My First Flight in American’s New Slimline Seats (Trip Report)

By my standards, I’ve been traveling a lot. It’s been a draining and emotional couple weeks, and to make things more challenging, I’ve been fighting a head cold. I had already committed to attending American’s Annual Leadership Conference, but I wavered since I just wasn’t feeling great. In the end, I went, and I’m glad I did. I was able to experience the new American coach seat for the first time. It’s not bad.

[Disclosure: American provided flights and hotel]

American 321 In Seat Video

I was originally going to fly on Tuesday and I had picked a flight on a 767 (pre-refurb, so it would have been… not great). But I was just finishing antibiotics for a sinus infection and I wasn’t really up to it. Instead, I asked American if they could push me to the next day and on a slightly later flight so I could rest. The flight, on a brand new A321, was pretty open and they were happy to help.

I was really glad to see American give me a seat in regular coach and not in Main Cabin Extra. On domestic flights, I really like trying out the standard coach products. That’s especially true when slimline seats are involved.

On the morning of the flight, I still wasn’t feeling great, so it was time for drugs. I had been told by a doctor that I should shoot some Afrin up my nose an hour or two before the flight and I’d be good to go. Holy crap. That’s an understatement.

Afrin is some serious stuff. I shot it up my nose and it burned like a mofo. After that, I think it started to eat my brain from the inside. My heart started racing and I got a bit dizzy. But sure enough, my head was cleared out.

I left home at 10a, parked at Quikpark, and made my way to Terminal 4. As usual, the Pre Check line was empty and I was on my way to the gate. It’s a much nicer experience when I’m not sitting in rush hour traffic.

I passed one gate showing an earlier DFW flight had canceled, so I knew my flight wouldn’t have an empty seat. As usual, there was a crowd of my nemeses, the “group 3” people, just blocking the boarding area. I had to weave through before I could get into the jet bridge with my group 2 boarding pass.


February 18, 2015
American 2419 Lv Los Angeles 1144a Arr Dallas/Ft Worth 445p
Los Angeles (LAX): Gate 49A, Runway 25R, Depart 2m Late
Dallas/Ft Worth (DFW): Gate C2, Runway 18R, Arrive 4m Early
N126AN, Airbus A321-231, Ugly Flag colors, ~99% Full
Seat 30A
Flight Time 2h28m

Boarding took forever. I finally made it all the way to the back and took my seat. This was my first time in American’s new coach seats (other than a visit on the new A321T that I didn’t fly on), and it looked pretty good.

I took my seat and found plenty of legroom, but as with other slimline seats, the magazine pocket and the screen seemed pretty close. I decided to reserve judgment until I had been in them for a couple hours.

View From Gate 49A at LAX

The flight attendant that was manning the PA was not in a good mood. She barked that people better hurry up and sit down because we were 5 minutes from departure time (we were really more like 10). Then a couple minutes before, she came on again sounding resigned to a late departure. Turns out we pushed 2 minutes late.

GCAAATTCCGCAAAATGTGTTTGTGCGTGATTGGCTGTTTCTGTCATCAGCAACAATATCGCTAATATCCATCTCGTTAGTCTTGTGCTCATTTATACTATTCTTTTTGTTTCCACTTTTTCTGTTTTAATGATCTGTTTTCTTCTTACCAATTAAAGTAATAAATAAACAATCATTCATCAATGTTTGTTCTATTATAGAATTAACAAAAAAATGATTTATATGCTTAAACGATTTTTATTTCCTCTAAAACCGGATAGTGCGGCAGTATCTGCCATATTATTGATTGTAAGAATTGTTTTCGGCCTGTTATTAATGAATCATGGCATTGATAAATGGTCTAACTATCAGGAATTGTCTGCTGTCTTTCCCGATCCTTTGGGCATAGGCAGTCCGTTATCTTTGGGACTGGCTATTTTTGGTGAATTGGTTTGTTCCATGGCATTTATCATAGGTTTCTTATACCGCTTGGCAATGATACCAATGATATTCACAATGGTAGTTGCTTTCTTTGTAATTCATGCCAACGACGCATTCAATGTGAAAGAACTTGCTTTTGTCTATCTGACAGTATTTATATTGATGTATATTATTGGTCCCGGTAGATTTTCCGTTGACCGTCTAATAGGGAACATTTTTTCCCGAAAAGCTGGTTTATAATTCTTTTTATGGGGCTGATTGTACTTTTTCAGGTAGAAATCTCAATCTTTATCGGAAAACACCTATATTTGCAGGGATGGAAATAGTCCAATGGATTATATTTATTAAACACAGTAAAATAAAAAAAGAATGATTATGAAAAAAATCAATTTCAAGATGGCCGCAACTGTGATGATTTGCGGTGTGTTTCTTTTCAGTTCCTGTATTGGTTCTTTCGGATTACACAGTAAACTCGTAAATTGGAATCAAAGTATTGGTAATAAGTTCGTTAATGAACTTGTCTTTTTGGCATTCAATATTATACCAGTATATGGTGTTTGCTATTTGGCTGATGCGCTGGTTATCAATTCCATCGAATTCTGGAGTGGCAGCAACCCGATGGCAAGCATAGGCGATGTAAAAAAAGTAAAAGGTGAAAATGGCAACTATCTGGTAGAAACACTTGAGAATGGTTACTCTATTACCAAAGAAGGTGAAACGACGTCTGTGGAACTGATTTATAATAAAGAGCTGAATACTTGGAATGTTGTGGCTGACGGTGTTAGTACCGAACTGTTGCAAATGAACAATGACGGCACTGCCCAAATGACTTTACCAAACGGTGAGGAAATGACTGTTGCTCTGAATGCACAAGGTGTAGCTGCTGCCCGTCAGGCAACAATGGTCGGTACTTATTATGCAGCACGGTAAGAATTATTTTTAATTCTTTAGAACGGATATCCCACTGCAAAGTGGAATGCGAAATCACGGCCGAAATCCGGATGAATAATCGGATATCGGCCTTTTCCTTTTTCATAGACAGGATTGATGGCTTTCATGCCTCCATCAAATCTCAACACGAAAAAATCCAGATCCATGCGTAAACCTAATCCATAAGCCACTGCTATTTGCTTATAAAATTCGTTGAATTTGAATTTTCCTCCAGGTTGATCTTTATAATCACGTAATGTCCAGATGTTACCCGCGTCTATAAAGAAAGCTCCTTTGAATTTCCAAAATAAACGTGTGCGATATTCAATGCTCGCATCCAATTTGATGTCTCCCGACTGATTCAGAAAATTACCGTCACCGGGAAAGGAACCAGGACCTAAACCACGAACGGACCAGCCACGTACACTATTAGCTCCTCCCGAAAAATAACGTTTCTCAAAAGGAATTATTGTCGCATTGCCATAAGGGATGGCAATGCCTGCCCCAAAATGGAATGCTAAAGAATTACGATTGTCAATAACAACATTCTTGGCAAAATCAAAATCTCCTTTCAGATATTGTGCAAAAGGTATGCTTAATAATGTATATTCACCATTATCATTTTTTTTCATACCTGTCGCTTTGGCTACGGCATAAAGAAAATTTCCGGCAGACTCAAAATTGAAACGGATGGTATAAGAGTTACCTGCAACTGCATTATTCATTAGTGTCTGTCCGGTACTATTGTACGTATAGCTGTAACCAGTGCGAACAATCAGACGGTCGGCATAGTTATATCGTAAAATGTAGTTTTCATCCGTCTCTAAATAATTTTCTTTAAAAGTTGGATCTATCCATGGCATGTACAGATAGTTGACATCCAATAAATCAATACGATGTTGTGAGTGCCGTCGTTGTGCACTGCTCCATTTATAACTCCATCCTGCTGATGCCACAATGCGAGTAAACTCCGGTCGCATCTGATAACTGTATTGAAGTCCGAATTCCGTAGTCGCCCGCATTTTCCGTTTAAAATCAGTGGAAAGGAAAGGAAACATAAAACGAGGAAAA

I had started my inflight entertainment on the ground. The NBC in-flight stuff that’s usually on an overhead screen was free. Movies were $5 to $8. I just flipped on the NBC stuff and used it as background noise.

IFE Options American

We taxied down and then took off into a soupy murk. It was a foggy/hazy mess just off the coast of LA, but we were above it soon enough. By the time we had turned back around over land, I was able to break out my laptop and log on. I was shocked that I was able to open it up and put it on my tray table with no trouble. If the guy in front of me had leaned back, it would have been bad, but this was still better than my experience on United’s seat on the A320.

I started working and the flight attendants came by with drinks. I just had water, and was feeling pretty good in my Afrin-induced state. But they didn’t do another service and I started coughing toward the end. Sorry about that, seat 30B.

After a couple hours, I decided to really evaluate the seat. First off, it was comfortable. I couldn’t believe it. Thirty minutes into a Southwest flight and I’m in pain. That United A320 was torture. But this? I was totally fine with one big problem, as you can see below.

Big Entertainment Boxes on American

The inflight entertainment system was good, and the interface was well-done, but there is a massive box under the seat for both the window and middle. It’s awful. I’d much rather just scrap the screens entirely on a domestic flight. Give me wifi and a working power outlet and I’m good. International is a different story.

The flight attendants have a different aspect of the inflight entertainment system they hate. The call button on the screen is really easy to hit accidentally. It was going off constantly on our flight, and you could see the frustration on the faces of the flight attendants.

Flight Attendant Call Button on American

A couple hours in, we were rudely interrupted by the famously despised US Airways-era credit card pitch. If you’re going to put inflight entertainment on the airplane, you really shouldn’t interrupt me to sell a credit card. Not cool.

But at least they don’t need to interrupt with connecting gate info anymore. That’s all on the screen. We landed right on time.